Take a good look at the list of governance roles and responsibilities in my previous blog. Think about boards on which you may have served. Is it possible that boards today spend an inordinate amount of time thinking only about themselves and the specific mission of their organization? Boards like to think that they shape the organization and, indeed, they do. However, what is often overlooked, and perhaps not even realized, is that the organization also shapes the board and its individual members. Winston Churchill once said: "We shape our organizations; thereafter, they shape us." Our institutions, our organizations for which we care so much and to which we give much time, informs us, educates us, but also molds us. As we align ourselves with the behaviors for organizational success, and certainly we do so because we are held accountable to do just that, and as we behave in accordance with the accepted standards for boards, do we also lose something in the process? Do we lose the ability to hear our neighbor, do we lose the sense of how a neighbor could help us do what we are now expected to do? A lone rancher thinking he can survive and even thrive against all odds, against the weather, predators, debt, even international prices for meat and grain, is a rancher who thinks that by focusing only on his own, doing it “his way”, and by being the rugged individual that his ranching operation can be a success if he just bears down and applies more grit. But ranchers don't think this way, they know they are, in reality, dependent on others, those “neighboring ranchers”. Sadly, some present day leadership in our organizations would like to evoke this mistaken ethos as a frame for the denial of responding to very real needs—the need to change. They would like to think that by being institutionally-centric, resilient and autonomous, that they can survive against the odds. This thinking is itself against all odds. Our organizations are not so independent and in reality, just like ranchers, they are mutually dependent on others to achieve their mission. As we move to a new place, a new expectation, within our communities-that of being responsible for overall health status (which is imminently more involved and complicated than is just patient care), there is a need for boards, as well as executive leadership, to add to their list of duties, standards, expectations and responsibilities. Just as ranchers have done for hundreds of years; we need an expectation of being a good neighbor and, thereby, live in a stronger society. No one organization can care for a population by itself—caring for large populations of people is a very big deal and will require significant collaboration with a large number of other entities, ie, our neighbors in this community. Boards need to collaborate with others—other health care organizations, insurance companies. schools, worship centers, employers, public safety agencies, and others, in order to solve the huge issues of funding, access and quality in health. Fundamentally, our neighbors are there to help in this time of change and we need to reach out so that all of us can be strong. My grandfather was a teacher from Nebraska and a story told about a Nebraska farmer by an anonymous author is illustrative:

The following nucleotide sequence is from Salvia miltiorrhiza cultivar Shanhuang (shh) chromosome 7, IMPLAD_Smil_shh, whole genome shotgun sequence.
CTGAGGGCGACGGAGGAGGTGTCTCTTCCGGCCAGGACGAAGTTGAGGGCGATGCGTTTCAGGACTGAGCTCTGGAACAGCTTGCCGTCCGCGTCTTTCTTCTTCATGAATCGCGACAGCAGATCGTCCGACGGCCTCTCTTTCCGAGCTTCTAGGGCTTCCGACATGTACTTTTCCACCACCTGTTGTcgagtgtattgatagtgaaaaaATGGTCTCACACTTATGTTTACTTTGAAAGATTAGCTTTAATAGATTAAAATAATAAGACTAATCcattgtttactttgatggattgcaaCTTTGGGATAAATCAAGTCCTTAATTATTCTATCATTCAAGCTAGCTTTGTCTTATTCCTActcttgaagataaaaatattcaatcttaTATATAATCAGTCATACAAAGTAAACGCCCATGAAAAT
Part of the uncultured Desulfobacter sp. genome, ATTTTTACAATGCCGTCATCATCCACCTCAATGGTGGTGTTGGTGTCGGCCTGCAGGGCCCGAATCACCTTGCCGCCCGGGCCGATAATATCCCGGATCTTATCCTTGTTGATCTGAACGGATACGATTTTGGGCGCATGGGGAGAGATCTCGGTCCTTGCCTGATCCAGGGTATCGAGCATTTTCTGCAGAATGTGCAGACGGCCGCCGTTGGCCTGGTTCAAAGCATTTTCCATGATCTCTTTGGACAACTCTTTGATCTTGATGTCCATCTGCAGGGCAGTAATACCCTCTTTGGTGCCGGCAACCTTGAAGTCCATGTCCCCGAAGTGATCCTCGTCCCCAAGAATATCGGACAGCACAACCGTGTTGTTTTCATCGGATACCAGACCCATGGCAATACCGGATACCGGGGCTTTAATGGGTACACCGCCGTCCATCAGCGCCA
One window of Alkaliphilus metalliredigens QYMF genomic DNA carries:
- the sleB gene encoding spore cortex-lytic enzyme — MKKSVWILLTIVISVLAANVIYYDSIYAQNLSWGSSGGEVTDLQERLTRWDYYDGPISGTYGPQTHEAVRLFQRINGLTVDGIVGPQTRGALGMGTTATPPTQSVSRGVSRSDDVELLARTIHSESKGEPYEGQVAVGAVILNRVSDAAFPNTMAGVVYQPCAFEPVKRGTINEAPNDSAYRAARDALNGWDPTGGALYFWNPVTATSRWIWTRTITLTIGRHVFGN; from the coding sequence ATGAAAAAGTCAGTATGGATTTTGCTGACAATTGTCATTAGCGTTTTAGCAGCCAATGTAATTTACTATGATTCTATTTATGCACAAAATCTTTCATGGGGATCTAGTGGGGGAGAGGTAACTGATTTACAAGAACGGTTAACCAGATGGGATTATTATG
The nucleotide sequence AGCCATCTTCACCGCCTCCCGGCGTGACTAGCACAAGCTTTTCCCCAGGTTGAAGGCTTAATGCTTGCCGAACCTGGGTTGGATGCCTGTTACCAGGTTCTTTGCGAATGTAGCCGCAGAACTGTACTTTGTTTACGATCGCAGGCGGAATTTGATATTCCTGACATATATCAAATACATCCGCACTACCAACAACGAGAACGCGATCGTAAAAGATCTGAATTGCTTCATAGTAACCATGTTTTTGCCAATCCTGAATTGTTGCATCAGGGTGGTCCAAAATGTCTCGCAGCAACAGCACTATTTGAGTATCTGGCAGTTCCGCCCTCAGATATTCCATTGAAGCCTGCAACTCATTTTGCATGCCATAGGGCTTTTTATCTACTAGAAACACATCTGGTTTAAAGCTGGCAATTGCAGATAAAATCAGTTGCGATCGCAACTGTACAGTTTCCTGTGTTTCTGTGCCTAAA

“ A farmer grew award winning, blue ribbon corn year after year. A reporter visited him to understand how this was possible and discovered that this farmer made a habit of sharing his award winning seed corn with his neighbors. The reporter, being surprised at this, asked: ‘How can you share the best seed corn with your neighbors when they are entering corn in competition with yours each year?’ The farmer replied: ‘Sir, don’t you know that the wind picks up pollen from ripening corn and swirls it from field to field? If my neighbors grow inferior corn, cross-pollination will steadily degrade the quality of my corn. If I am to grow good corn, I must help my neighbors grow good corn.’ This farmer is aware of the connectedness of life, he knows that he cannot improve unless his neighbors’ also improve. So it is in other dimensions. Those who choose to live well must help others to live well. Those who work hard in order to be successful must also help others to be successful for the welfare of each is bound up in the welfare of all.”
The smart, efficient, effective delivery of coherent health services and the development of innovations which increase the well-being of individuals for the benefit of the broader community is now our expectation. A broader outlook is required if boards are to move from their current culturally acceptable, organization-centric, don’t make waves posture to one which is more in line with their historical raison d etre…that of being the responsible party which oversees an organization in order to ensure that its services exist and are appropriate for the community at large. It is time to change, it is time for directors to do more than oversight, it is time to broaden horizons beyond the organization and act for the good of the greater society. It is time to share our seed corn.